MG, owned by China’s biggest automaker SAIC Motor, is the largest Chinese EV player in Europe. BYD, backed by billionaire investor Warren Buffett, is growing fast. There’s also Geely, which owns Sweden’s Volvo and a stable of EV brands including Polestar, Lynk & Co., and British sportscar maker Lotus. Behind them are a slew of startups, like NIO and Xpeng.
Their combined sales are a sliver of the 9.2 million vehicles sold in Europe every year, but they have been gobbling up a piece of the smaller EV market at an astonishing pace.
As per Schmidt’s data, Chinese automakers account for only about 3% of Western Europe’s overall car market but 8.4% of the EV market, up from 6.2% last year and almost nothing in 2019.
The new surge is stoking fears about Europe’s automotive industry, an economic powerhouse centered in France and Germany that employs millions of workers, staying competitive as it transitions from fossil fuels to electricity.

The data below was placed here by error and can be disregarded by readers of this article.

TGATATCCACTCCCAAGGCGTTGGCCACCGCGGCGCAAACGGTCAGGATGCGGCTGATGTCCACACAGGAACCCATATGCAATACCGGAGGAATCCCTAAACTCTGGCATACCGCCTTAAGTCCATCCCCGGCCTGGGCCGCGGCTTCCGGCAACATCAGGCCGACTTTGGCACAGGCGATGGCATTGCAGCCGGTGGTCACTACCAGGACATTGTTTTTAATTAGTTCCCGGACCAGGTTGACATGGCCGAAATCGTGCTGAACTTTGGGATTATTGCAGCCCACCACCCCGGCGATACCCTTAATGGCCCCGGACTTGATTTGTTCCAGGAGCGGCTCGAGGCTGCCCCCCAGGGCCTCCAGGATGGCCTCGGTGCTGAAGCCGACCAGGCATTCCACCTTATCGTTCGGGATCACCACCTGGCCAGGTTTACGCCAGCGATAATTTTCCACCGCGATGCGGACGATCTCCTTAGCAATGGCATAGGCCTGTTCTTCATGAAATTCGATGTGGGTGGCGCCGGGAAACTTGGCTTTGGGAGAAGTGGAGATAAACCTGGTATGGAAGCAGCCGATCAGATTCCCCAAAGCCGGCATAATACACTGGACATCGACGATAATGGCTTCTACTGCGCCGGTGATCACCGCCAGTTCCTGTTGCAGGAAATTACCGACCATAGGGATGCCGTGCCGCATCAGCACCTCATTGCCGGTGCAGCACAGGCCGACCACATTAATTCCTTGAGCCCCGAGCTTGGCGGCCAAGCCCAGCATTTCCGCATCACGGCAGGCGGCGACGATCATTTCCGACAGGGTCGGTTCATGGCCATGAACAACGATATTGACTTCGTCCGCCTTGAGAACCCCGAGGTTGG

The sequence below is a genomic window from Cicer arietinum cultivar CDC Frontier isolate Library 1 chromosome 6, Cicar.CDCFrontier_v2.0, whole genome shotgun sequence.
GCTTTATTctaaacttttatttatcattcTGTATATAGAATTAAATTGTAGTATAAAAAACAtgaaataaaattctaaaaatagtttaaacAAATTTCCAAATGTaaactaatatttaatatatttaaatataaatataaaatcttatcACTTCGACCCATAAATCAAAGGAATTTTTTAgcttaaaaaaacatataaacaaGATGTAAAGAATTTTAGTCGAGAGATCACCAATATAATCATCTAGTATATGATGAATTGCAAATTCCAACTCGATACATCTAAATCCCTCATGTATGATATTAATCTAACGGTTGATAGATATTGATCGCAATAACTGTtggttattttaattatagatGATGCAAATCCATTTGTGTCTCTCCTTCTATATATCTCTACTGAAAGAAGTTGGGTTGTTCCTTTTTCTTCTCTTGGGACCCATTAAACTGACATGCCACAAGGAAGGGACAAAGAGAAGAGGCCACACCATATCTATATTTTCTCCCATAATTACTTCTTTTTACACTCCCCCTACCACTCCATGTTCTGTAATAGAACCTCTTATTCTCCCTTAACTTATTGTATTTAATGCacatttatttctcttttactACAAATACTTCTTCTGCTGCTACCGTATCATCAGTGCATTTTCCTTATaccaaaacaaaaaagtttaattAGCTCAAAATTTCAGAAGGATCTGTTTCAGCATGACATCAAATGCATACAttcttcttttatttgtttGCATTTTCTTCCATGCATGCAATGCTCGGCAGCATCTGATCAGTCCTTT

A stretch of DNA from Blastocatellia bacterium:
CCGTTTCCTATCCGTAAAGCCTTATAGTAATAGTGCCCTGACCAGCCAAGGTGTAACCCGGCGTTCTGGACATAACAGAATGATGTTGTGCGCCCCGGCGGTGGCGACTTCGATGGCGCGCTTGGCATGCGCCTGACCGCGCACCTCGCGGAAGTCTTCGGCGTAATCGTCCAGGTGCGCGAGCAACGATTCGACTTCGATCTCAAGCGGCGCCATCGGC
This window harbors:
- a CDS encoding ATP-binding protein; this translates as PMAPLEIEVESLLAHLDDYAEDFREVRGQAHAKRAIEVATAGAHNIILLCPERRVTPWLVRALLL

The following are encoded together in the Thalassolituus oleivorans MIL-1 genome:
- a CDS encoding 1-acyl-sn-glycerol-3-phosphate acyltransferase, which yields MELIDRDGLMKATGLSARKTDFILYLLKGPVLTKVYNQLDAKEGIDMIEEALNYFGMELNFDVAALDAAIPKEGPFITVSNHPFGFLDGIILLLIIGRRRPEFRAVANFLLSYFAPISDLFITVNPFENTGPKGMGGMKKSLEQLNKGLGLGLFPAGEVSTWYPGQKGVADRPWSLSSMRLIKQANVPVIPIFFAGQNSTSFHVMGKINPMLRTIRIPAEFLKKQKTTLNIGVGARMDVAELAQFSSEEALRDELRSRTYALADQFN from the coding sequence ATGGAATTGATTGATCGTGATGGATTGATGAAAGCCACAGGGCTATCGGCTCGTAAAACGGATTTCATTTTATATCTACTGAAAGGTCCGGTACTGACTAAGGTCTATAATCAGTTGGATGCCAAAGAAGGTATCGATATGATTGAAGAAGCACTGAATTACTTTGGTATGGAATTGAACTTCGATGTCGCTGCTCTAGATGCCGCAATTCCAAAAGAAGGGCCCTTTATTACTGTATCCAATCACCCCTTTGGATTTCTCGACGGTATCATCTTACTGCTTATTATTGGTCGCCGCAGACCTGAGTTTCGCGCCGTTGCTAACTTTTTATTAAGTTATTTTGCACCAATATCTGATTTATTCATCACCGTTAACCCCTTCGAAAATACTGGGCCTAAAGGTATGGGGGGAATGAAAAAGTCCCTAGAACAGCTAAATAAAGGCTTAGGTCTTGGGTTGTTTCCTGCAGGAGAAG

European Commission President Ursula von der Leyen said, “Global markets are now flooded with cheaper Chinese electric cars,” with prices “kept artificially low by huge state subsidies.”
The commission, the EU’s executive arm, formally opened its investigation this month, saying it would take up to 13 months and could result in import duties.
Meanwhile, the Chinese Commerce Ministry said the EU probe is based on “subjective assumptions,” lacks enough evidence, and goes against World Trade Organization rules. Beijing also voiced “strong dissatisfaction” and vowed to “firmly safeguard“ Chinese companies’ rights.
According to data, global automakers build vehicles in China and have exported 164,300 this year to Europe, including BMW’s iX3 SUV made in northeastern Shenyang, and Tesla’s Model 3 and Y produced in Shanghai, which means one in every five EVs sold in Europe is a Chinese import.
Owner of auto brands like Peugeot, Citroen Alfa Romeo and Fiat, Stellantis, has vowed to fight back against China’s EVs. In a recent earnings call, CEO Carlos Tavares said the world’s No. 3 automaker is responding to a “Chinese invasion in a European market” with a new Citroen e-C3 cheap compact.